"At this point, we're basically holding pat on ‘we don't know,'?" Mr. Sylak said. "We're doing what we can do to mitigate any loss of service, but in the end, we do believe that there will likely be people who will get less service or there will be less people served."
David Kontur, director of Lucas County Family and Children First Council, said his agency would lose a significant chunk of state support for intervention services it provides for young children with disabilities and at-risk parents.
What he and other agencies are trying to figure out is how all the cuts together would affect the community.
"Sometimes one agency may take a bigger cut than other agencies, but then you may end up having a push-down, pop-up effect," he said. "You cut this agency's ability to service these families and they then pop up somewhere else. So it's not like the demand goes away."
That's an issue that concerns Dean Sparks, chief of Lucas County Children Services. If other service providers are cut, Children Services will have a hard time referring families to counseling and other help they need, he said.
In addition, Governor Kasich's budget would slash the state's contribution to adoption subsidies for special-needs children by $20 a month per child. Children Services is locked into paying those subsidies to families and would have to pick up the tab, Mr. Sparks said. The state also would eliminate incentive money used to help relatives take care of at-risk children and keep them out of foster care.
"It is money that we are not necessarily going to be able to make up on a local level, so what it means is those families are not going to get the kind of support they had expected or been promised," Mr. Sparks said.
"Clearly this budget from the state of Ohio impacts directly kids and their families."
In neighboring counties, officials said they also are concerned about cuts they likely will have to make although they have yet to get a clear picture of what the effects would be. Most were primarily concerned with the proposed cuts to the local government fund and property tax reimbursements.
‘Weather the storm'
Wood County commissioner Tim Brown said his staffers are evaluating the governor's proposals and their potential impact on the county, and hope to present their findings this week.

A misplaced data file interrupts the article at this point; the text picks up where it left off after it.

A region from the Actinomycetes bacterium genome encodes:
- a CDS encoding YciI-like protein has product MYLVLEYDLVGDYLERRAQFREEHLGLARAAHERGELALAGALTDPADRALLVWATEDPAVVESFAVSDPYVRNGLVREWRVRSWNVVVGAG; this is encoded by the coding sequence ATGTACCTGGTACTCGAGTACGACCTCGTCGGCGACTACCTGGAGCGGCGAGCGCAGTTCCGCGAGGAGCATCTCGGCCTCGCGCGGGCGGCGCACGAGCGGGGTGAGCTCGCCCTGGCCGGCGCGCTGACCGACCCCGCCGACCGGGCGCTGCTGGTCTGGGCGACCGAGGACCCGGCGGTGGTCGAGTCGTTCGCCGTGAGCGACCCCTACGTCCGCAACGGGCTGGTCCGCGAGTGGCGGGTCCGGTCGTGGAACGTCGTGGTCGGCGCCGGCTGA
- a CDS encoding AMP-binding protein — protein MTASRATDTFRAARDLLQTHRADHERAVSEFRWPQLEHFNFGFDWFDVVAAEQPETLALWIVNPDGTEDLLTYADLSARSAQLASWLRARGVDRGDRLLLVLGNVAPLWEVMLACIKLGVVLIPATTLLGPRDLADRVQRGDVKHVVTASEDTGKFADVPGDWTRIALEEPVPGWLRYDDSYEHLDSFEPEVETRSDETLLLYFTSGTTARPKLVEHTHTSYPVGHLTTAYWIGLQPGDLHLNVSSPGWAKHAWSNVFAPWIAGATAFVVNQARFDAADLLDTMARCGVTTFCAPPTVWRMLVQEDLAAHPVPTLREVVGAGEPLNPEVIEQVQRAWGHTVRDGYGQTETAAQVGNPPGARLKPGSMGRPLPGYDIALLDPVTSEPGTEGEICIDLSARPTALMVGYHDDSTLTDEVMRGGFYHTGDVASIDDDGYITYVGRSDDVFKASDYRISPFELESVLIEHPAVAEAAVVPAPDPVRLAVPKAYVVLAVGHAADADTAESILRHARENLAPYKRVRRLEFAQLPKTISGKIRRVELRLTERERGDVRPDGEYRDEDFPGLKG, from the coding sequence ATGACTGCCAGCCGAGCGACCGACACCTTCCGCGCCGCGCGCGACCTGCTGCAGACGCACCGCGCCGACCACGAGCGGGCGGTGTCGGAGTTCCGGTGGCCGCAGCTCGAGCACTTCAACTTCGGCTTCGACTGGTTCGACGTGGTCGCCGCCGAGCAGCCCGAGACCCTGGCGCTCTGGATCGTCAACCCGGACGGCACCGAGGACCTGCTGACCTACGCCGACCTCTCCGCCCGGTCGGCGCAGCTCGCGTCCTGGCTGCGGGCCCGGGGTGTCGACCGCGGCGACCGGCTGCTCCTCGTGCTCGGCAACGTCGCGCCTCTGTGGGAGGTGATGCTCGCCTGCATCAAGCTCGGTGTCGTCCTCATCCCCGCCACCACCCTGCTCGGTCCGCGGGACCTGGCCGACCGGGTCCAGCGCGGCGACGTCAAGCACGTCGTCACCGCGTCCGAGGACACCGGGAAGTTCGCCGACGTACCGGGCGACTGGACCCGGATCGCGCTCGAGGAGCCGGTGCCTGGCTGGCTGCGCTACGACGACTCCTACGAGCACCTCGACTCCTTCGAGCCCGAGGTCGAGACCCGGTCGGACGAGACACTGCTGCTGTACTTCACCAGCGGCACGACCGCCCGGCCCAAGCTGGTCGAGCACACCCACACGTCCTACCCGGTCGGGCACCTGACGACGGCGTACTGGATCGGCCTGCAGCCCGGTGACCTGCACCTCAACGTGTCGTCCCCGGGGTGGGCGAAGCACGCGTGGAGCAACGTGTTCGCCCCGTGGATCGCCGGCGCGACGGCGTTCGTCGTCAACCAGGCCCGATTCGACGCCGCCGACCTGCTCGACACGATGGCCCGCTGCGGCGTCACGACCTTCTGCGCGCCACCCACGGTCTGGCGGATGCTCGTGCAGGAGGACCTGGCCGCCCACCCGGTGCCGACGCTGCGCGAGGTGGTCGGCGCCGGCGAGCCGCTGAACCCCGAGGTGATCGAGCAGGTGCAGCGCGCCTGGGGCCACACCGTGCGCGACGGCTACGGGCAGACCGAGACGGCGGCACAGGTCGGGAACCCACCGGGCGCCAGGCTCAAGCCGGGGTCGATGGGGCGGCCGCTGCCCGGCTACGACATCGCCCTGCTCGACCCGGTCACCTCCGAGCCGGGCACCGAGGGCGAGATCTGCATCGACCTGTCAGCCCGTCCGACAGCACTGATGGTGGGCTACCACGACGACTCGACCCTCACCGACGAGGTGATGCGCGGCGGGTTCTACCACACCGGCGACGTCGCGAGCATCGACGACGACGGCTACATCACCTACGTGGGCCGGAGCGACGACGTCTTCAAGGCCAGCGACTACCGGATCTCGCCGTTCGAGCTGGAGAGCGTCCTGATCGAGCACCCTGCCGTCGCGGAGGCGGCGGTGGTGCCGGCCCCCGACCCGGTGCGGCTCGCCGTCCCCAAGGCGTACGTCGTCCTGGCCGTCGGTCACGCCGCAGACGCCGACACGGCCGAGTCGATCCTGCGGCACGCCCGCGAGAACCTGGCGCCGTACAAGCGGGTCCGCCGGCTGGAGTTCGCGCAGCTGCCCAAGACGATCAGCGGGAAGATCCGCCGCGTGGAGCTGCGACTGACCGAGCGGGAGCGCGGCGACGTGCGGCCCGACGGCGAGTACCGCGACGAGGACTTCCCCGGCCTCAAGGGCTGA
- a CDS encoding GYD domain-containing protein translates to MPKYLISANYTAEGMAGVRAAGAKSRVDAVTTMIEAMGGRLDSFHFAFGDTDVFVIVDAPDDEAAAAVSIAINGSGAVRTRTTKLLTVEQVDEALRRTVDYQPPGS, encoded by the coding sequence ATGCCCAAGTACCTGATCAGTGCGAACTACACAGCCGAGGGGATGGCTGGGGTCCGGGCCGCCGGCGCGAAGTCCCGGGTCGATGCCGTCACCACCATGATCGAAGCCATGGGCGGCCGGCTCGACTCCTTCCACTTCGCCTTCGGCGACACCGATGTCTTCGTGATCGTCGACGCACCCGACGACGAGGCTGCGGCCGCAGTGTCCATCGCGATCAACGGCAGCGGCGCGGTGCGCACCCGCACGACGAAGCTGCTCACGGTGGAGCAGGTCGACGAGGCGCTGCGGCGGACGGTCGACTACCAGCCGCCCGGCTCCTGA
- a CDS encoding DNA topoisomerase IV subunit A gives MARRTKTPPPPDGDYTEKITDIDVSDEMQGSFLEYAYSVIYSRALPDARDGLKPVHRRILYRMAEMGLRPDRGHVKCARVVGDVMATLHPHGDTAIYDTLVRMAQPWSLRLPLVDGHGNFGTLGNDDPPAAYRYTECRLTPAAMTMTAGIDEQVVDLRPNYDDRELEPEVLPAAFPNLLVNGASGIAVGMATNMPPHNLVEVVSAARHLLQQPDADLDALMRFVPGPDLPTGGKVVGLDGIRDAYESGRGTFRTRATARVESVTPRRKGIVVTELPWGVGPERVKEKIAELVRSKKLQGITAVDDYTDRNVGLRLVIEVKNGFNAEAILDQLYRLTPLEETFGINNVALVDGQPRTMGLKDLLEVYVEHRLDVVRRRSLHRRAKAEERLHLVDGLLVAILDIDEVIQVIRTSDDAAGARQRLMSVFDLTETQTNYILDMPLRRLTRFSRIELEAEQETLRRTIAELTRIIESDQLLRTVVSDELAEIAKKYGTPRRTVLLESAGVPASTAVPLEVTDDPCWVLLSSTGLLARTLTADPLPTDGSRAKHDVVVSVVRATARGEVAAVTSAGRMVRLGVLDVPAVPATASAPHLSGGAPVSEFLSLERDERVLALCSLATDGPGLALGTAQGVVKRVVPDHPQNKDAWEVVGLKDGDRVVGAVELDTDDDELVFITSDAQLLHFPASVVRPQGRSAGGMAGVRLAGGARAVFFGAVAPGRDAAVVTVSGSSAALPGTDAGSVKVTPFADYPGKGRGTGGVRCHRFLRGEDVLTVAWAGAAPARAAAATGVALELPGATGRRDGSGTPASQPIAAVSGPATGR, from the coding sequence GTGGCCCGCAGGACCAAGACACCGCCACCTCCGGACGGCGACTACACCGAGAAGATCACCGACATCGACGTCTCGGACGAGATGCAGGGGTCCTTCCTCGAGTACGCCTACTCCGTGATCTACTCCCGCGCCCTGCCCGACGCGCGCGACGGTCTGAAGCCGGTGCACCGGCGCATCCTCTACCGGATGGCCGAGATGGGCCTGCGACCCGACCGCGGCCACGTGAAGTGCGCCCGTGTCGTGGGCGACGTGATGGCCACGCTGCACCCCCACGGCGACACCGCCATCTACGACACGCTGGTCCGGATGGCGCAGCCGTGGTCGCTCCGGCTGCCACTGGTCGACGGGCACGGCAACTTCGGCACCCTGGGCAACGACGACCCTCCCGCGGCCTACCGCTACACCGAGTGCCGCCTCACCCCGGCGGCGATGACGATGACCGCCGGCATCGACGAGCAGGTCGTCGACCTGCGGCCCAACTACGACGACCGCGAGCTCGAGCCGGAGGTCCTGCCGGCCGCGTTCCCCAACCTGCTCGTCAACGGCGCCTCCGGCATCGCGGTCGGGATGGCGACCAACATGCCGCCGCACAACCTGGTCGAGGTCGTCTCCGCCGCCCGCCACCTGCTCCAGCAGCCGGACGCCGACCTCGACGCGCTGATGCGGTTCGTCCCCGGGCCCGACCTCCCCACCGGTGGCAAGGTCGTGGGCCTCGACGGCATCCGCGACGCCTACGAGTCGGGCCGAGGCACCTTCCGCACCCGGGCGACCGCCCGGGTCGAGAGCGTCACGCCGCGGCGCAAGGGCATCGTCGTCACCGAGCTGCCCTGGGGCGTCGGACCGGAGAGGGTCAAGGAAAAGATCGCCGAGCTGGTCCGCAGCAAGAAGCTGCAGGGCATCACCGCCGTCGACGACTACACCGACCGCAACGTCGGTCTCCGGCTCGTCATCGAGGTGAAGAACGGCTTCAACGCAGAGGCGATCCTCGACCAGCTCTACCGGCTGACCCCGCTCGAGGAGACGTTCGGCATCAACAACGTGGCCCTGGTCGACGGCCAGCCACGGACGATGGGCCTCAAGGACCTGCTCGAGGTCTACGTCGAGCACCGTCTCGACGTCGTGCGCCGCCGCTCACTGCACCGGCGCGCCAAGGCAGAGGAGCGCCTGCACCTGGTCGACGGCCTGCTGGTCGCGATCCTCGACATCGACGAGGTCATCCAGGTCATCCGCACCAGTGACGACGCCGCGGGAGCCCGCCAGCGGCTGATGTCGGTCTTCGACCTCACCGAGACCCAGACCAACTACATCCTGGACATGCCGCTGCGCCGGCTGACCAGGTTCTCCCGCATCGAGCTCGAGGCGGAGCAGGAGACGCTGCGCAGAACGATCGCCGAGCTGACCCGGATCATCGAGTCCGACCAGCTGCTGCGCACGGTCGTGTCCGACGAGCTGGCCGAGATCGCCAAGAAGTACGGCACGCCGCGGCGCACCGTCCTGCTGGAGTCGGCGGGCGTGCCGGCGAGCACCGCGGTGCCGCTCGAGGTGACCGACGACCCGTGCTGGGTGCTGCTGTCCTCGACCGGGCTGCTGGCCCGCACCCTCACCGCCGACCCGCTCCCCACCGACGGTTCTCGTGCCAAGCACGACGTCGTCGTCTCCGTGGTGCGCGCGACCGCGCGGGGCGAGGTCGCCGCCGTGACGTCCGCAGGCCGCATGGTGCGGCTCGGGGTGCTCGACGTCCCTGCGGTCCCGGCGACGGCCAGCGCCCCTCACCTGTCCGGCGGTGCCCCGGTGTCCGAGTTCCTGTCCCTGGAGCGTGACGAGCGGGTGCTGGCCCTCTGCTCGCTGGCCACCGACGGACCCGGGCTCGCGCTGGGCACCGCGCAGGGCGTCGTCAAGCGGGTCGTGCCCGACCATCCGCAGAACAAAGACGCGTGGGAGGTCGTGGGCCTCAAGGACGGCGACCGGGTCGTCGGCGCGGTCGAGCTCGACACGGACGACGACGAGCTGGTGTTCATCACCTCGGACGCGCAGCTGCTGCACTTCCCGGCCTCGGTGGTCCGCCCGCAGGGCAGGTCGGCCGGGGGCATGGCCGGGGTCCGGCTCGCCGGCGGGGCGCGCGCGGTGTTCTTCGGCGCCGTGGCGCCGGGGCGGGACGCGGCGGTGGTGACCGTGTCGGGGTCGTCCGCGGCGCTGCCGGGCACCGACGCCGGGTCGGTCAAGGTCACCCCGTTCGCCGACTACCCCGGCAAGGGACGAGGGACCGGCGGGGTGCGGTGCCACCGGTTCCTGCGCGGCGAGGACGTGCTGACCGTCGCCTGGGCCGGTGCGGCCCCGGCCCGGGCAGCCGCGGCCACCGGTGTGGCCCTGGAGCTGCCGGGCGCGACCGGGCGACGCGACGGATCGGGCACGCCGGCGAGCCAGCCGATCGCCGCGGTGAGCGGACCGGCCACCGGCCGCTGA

"I think we'll be able to weather the storm, hoping that the economy starts to ramp up," Mr. Brown said.
In Fulton County, Commissioner Paul Barnaby said he understands the need for cuts because of the large budget hole, and said he supports Mr. Kasich's efforts. His county would lose close to a half million dollars from the Local Government Fund, a big hit to its general fund budget of just more than $9 million, he said.
To ease the effect of the financial loss, Mr. Barnaby said, he wants the state government to help by letting counties do away with mandated services for which they receive no or little state funding. As an example, he cited legal defense for those unable to pay for it.
Ottawa County Commissioner James Sass said his county had prepared for the cuts projected for the Local Government Fund so that hasn't taken them by surprise. Nevertheless, county staffers have endured a squeeze on county funds for three years, receiving no wage increase and higher health-care premiums, he said. One of his greater concerns is the proposed sentencing reforms and any other cuts that could shift more costs to the county.
"We're the delivery point for the state services and we will still be required to provide the services — courts and corrections being and example," Mr. Sass said. "We have to still deliver the services with less dollars to work with."
Contact Claudia Boyd-Barrett at: email@example.com, or or 419-724-6272.
- State does little to track jobs from loans
- Ruling: Corporations bound to give contraception coverage